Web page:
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EDITOR OF REDSTATE

Nikki Haley Rising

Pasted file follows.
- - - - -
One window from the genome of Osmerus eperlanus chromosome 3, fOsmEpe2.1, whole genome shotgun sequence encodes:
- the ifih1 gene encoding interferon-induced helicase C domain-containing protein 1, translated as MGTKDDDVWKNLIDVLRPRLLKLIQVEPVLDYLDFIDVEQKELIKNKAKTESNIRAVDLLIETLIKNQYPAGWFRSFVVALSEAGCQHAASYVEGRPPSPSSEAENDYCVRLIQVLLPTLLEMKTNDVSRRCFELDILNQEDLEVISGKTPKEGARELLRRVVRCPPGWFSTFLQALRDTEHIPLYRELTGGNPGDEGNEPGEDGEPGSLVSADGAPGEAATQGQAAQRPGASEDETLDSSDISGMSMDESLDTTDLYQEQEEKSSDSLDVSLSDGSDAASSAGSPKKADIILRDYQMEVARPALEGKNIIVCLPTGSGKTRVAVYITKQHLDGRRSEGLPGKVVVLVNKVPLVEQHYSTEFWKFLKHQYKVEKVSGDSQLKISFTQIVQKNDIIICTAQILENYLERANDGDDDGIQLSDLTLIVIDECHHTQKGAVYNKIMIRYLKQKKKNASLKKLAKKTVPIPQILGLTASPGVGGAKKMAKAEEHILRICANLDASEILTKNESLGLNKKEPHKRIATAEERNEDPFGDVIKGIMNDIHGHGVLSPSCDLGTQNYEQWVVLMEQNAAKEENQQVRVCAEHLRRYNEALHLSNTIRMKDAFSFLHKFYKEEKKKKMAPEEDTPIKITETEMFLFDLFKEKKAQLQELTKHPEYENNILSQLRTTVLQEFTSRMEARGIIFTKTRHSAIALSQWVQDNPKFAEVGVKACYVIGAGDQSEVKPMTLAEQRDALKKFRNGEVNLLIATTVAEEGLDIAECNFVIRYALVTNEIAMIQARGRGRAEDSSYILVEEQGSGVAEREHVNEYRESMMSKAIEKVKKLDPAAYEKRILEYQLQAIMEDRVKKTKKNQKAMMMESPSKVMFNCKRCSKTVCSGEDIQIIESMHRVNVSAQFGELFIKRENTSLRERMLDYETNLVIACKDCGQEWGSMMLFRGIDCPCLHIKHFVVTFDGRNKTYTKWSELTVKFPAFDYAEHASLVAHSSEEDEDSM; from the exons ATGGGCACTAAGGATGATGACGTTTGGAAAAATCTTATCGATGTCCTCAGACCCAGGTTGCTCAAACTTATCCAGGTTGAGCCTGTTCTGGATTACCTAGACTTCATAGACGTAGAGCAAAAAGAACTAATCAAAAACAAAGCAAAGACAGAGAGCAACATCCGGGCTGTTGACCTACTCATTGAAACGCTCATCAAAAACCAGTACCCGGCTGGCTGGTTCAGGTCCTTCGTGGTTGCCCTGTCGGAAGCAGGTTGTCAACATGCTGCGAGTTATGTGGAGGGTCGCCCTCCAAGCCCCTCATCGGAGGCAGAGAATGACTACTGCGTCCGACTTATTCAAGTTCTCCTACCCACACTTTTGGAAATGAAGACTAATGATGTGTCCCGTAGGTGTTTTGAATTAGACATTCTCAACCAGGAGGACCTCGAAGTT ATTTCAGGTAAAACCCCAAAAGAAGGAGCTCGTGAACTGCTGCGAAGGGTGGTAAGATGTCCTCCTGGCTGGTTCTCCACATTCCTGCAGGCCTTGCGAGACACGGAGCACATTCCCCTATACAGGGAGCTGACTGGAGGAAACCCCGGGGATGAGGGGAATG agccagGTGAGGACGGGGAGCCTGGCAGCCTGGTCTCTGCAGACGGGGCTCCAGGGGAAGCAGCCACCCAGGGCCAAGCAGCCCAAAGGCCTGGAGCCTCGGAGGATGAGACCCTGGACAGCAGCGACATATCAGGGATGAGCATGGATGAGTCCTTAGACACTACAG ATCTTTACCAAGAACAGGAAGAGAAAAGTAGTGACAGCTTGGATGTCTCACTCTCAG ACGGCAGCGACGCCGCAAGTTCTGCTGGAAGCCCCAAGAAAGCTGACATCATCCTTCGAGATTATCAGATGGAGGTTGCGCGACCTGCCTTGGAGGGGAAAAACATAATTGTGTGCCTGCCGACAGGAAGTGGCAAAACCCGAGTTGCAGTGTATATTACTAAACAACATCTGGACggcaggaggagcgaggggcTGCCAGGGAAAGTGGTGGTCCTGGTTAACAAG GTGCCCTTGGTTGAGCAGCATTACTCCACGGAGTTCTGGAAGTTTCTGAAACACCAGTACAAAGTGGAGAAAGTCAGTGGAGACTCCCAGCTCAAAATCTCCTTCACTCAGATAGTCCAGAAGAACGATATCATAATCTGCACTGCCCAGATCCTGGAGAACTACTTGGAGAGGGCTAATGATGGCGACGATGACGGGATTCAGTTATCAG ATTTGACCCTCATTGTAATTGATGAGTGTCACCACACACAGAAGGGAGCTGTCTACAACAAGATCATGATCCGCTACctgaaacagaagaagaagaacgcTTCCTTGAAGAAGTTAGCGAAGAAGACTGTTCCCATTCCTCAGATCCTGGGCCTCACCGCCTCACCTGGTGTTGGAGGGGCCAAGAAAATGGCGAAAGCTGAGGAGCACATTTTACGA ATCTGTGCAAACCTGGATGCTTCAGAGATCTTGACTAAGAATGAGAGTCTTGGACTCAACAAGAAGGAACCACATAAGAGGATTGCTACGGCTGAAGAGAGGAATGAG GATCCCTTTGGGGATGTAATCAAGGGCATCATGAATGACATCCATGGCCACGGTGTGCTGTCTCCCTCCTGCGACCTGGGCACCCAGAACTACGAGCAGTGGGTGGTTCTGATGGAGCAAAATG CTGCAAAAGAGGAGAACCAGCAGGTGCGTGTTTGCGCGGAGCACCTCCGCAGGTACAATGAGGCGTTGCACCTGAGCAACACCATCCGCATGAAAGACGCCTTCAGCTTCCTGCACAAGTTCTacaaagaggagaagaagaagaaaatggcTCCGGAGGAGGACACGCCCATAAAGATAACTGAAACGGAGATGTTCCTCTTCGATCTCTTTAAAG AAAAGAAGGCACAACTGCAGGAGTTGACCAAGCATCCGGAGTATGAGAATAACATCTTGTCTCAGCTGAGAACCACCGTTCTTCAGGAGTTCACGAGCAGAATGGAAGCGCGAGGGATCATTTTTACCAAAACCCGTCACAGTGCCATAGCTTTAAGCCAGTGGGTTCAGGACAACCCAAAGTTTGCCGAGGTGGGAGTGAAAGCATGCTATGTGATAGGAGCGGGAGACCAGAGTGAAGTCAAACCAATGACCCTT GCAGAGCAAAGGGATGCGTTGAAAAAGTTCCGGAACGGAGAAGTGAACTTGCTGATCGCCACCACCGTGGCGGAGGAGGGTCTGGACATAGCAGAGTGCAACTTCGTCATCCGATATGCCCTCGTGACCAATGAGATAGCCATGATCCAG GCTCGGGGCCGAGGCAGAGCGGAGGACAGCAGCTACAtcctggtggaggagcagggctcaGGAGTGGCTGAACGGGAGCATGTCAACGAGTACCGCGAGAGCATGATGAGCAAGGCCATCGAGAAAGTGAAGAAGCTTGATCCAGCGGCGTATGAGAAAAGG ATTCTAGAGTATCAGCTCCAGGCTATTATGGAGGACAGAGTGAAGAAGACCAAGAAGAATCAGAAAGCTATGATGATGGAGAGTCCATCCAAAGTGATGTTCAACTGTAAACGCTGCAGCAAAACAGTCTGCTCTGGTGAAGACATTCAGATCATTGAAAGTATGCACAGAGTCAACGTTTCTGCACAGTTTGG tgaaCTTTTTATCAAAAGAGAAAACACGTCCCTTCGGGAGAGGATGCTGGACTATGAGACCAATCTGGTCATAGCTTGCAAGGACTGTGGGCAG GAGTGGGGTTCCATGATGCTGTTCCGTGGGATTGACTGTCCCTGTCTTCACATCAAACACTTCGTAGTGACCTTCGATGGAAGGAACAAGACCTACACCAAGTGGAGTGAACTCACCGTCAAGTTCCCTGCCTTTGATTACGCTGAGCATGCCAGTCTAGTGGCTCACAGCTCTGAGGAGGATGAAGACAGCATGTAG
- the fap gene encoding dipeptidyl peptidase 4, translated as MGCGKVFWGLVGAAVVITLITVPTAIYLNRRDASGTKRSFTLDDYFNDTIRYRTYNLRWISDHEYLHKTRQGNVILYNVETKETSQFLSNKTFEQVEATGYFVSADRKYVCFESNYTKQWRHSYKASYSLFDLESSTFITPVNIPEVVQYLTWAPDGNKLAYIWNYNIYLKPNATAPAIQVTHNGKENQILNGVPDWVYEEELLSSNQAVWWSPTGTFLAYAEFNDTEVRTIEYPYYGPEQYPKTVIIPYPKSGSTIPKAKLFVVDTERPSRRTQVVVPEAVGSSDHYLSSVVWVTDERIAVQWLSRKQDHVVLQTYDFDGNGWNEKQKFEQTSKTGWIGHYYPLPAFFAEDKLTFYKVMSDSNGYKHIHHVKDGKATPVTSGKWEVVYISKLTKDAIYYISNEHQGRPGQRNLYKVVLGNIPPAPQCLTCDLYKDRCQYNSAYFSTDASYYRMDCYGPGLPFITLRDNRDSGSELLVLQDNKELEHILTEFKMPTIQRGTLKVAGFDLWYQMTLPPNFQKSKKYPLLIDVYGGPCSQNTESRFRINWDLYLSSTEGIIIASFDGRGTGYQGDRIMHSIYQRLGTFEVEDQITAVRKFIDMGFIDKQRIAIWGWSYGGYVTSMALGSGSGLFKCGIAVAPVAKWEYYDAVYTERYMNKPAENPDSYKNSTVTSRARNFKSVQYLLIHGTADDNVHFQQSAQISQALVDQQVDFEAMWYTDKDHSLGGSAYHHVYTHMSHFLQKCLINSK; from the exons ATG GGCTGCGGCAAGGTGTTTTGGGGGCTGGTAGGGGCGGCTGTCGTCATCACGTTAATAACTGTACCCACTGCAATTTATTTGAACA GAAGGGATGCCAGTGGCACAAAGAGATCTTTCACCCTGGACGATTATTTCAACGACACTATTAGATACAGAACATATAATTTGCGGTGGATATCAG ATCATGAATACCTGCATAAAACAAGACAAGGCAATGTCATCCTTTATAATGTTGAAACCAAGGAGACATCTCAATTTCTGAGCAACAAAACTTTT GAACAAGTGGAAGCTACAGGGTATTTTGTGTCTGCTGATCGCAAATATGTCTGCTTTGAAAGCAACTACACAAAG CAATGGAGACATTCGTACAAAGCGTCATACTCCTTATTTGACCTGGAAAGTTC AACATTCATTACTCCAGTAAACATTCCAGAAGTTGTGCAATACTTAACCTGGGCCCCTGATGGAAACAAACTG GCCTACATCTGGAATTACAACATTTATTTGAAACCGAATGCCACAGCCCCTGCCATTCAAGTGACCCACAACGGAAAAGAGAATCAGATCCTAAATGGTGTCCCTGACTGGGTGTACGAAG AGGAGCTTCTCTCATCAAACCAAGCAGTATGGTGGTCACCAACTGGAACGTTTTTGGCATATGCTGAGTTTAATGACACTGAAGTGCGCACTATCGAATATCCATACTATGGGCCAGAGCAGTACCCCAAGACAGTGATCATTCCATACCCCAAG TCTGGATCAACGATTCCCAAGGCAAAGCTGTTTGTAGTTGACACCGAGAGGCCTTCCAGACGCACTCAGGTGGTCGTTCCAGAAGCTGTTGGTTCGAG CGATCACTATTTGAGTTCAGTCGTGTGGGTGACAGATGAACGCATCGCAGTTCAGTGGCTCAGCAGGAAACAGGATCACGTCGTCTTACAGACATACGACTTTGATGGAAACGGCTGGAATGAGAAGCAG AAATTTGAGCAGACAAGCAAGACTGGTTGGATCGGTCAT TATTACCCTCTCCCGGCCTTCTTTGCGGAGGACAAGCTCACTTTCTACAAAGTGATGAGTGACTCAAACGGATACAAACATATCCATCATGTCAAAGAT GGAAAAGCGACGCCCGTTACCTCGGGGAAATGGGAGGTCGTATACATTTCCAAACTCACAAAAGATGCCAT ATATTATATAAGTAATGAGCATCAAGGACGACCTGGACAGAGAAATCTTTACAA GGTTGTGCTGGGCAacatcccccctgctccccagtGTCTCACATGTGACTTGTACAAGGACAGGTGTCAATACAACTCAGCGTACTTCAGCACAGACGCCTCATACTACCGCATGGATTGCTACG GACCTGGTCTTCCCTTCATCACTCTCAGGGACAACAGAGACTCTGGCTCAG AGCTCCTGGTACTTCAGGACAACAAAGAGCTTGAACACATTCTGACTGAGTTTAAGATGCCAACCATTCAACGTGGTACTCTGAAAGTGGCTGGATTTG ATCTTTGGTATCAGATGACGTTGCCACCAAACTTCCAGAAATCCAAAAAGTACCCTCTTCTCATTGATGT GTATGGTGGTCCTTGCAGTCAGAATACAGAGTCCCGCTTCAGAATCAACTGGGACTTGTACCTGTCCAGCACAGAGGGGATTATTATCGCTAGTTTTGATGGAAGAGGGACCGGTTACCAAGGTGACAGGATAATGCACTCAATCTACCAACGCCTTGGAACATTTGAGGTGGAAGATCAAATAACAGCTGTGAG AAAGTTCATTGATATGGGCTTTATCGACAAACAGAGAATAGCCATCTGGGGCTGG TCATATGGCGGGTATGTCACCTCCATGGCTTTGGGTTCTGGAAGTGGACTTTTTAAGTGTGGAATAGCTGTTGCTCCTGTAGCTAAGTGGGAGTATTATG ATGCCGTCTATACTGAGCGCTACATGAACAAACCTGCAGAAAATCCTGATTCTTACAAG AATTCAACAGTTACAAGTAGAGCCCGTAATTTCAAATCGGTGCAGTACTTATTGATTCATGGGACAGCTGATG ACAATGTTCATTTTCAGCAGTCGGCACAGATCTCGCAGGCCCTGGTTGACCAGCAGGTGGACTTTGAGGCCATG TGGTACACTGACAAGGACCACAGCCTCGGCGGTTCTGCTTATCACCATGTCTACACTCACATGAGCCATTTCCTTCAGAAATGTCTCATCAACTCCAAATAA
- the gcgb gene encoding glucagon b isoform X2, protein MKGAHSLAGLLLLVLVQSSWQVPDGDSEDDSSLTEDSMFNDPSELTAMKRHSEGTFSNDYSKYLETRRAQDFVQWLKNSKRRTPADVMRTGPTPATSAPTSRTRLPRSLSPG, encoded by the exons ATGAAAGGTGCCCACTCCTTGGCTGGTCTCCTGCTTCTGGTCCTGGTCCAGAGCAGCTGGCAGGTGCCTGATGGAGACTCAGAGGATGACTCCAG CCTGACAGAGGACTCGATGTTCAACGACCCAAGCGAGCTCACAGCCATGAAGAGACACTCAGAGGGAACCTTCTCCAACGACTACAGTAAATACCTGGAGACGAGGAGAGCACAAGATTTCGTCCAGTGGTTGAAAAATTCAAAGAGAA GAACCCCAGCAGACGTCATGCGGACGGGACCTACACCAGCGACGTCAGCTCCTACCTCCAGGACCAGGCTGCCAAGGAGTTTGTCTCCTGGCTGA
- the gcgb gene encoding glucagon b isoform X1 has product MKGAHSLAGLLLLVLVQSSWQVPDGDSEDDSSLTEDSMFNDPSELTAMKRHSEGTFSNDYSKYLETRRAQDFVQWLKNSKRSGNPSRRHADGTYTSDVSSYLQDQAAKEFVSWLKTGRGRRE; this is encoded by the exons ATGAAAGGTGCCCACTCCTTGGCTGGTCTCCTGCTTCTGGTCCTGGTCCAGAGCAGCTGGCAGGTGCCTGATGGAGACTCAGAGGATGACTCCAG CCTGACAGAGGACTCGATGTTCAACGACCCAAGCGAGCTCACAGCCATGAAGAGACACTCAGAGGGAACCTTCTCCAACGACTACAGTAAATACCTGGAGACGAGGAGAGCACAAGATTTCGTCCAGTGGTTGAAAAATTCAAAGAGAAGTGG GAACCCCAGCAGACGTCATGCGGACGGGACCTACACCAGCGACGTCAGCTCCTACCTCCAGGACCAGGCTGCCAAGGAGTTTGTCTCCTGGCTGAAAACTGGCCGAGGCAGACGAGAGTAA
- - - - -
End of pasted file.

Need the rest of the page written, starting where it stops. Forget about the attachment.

A new poll from South Carolina shows State Representative Nikki Haley has moved into third place (PDF) ahead of Congressman Gresham Barrett.Attorney General Henry McMaster and Lt. Governor Andrew Bauer are tied at 22% with Haley moving up to 13%.This is really good news for Haley. She’s moved up in the polling and is now ahead of an otherwise popular sitting Congressman. Significantly, Nikki Haley is in second place with voters aged 45-64 and tied with McMaster in second place for voters aged 30-44. Likewise, Nikki Haley just announced the legislation she has pre-filed for the upcoming legislative season. It gives us a real taste of the type of governor she would be.The three pieces of legislation are summarized from a campaign press release below the fold.The South Carolina Taxpayer Protection ActEstablishes real spending caps, with annual General Fund state spending limited to the expenditure level of the year prior plus population growth and inflation. All excess state revenue will be returned to South Carolina taxpayers. Establishes ‘zero-based budgeting,’ not just for the Governor but for the legislature as well, in which all agencies will be required to justify all expenditures, not simply increases on the expenditures of the year prior. Establishes a three-legislative day waiting period prior to the legislature voting on final budget of the state’s budget, in which the budget in full must be available for viewing online.The South Carolina Accountability in Government ActEstablishes a requirement that all members of the General Assembly fully-disclose their outside income, including the disclosure of client lists for services rendered. Prohibits the awarding of state contracts to any local or state government officials, as well as to the spouses, children, and siblings of said officials.Joint Resolution Regarding Term Limits for Members of the General AssemblyEstablishes a ballot initiative that would allow the voters of South Carolina to change the state Constitution in order to:limit the number of years served in the South Carolina House of Representatives to eight, or four full terms; limit the number of years served in the South Carolina Senate to eight, or two full terms; limit the total number of years served in the General Assembly to twelve.

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